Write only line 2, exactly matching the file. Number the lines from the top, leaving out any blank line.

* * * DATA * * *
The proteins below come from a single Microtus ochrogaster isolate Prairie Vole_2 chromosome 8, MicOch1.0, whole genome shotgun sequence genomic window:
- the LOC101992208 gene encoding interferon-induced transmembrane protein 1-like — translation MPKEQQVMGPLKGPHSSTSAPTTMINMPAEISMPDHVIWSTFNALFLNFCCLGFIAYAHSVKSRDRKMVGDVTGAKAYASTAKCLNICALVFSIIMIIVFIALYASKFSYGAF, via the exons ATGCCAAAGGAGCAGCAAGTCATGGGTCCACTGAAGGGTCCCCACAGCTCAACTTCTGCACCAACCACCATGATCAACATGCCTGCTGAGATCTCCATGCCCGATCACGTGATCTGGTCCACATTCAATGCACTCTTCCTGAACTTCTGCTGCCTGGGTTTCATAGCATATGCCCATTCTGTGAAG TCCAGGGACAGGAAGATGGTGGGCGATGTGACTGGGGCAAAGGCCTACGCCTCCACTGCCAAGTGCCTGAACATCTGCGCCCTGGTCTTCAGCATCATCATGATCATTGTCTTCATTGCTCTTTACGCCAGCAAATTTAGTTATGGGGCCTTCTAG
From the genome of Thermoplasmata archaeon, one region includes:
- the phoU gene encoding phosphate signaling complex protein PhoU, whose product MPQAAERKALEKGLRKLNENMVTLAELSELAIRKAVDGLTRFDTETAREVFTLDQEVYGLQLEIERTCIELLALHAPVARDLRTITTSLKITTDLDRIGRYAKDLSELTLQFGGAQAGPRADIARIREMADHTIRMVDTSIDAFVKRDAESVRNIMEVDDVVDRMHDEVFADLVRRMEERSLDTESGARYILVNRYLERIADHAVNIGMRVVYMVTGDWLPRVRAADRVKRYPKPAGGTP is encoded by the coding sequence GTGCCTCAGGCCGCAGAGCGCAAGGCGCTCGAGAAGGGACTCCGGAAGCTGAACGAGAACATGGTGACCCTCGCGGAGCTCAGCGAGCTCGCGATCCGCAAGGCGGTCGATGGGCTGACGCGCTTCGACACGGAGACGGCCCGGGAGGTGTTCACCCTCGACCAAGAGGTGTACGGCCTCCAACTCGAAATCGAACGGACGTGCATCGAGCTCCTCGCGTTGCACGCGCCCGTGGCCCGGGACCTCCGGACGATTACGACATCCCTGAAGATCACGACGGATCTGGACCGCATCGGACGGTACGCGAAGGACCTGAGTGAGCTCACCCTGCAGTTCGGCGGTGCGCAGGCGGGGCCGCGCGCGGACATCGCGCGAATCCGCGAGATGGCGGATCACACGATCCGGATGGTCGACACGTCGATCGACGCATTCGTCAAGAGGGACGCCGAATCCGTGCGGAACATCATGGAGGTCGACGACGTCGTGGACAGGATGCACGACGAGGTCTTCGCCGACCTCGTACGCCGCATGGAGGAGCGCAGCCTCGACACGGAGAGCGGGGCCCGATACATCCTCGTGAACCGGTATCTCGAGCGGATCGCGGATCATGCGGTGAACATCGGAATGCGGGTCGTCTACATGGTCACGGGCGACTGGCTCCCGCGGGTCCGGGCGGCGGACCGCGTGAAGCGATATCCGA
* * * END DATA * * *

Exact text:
- the LOC101992208 gene encoding interferon-induced transmembrane protein 1-like — translation MPKEQQVMGPLKGPHSSTSAPTTMINMPAEISMPDHVIWSTFNALFLNFCCLGFIAYAHSVKSRDRKMVGDVTGAKAYASTAKCLNICALVFSIIMIIVFIALYASKFSYGAF, via the exons ATGCCAAAGGAGCAGCAAGTCATGGGTCCACTGAAGGGTCCCCACAGCTCAACTTCTGCACCAACCACCATGATCAACATGCCTGCTGAGATCTCCATGCCCGATCACGTGATCTGGTCCACATTCAATGCACTCTTCCTGAACTTCTGCTGCCTGGGTTTCATAGCATATGCCCATTCTGTGAAG TCCAGGGACAGGAAGATGGTGGGCGATGTGACTGGGGCAAAGGCCTACGCCTCCACTGCCAAGTGCCTGAACATCTGCGCCCTGGTCTTCAGCATCATCATGATCATTGTCTTCATTGCTCTTTACGCCAGCAAATTTAGTTATGGGGCCTTCTAG